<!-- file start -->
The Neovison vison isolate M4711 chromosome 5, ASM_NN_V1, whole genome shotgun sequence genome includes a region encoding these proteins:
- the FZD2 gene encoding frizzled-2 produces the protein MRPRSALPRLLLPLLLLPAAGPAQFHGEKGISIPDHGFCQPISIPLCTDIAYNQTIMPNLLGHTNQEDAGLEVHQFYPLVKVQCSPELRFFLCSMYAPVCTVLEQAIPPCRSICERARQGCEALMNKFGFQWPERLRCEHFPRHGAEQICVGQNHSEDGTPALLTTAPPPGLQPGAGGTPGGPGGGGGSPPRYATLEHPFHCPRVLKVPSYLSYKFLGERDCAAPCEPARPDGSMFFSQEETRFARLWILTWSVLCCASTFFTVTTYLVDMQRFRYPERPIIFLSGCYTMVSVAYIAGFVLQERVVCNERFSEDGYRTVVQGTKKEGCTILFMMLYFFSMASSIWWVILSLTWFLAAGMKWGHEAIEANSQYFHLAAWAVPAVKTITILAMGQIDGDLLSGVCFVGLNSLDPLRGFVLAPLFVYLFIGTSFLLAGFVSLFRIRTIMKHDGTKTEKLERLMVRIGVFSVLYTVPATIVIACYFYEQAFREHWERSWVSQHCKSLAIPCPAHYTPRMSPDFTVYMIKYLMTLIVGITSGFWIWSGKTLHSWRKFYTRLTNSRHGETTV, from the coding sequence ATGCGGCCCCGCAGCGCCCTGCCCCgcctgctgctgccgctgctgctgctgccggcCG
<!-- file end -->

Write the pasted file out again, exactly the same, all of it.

The Neovison vison isolate M4711 chromosome 5, ASM_NN_V1, whole genome shotgun sequence genome includes a region encoding these proteins:
- the FZD2 gene encoding frizzled-2 produces the protein MRPRSALPRLLLPLLLLPAAGPAQFHGEKGISIPDHGFCQPISIPLCTDIAYNQTIMPNLLGHTNQEDAGLEVHQFYPLVKVQCSPELRFFLCSMYAPVCTVLEQAIPPCRSICERARQGCEALMNKFGFQWPERLRCEHFPRHGAEQICVGQNHSEDGTPALLTTAPPPGLQPGAGGTPGGPGGGGGSPPRYATLEHPFHCPRVLKVPSYLSYKFLGERDCAAPCEPARPDGSMFFSQEETRFARLWILTWSVLCCASTFFTVTTYLVDMQRFRYPERPIIFLSGCYTMVSVAYIAGFVLQERVVCNERFSEDGYRTVVQGTKKEGCTILFMMLYFFSMASSIWWVILSLTWFLAAGMKWGHEAIEANSQYFHLAAWAVPAVKTITILAMGQIDGDLLSGVCFVGLNSLDPLRGFVLAPLFVYLFIGTSFLLAGFVSLFRIRTIMKHDGTKTEKLERLMVRIGVFSVLYTVPATIVIACYFYEQAFREHWERSWVSQHCKSLAIPCPAHYTPRMSPDFTVYMIKYLMTLIVGITSGFWIWSGKTLHSWRKFYTRLTNSRHGETTV, from the coding sequence ATGCGGCCCCGCAGCGCCCTGCCCCgcctgctgctgccgctgctgctgctgccggcCG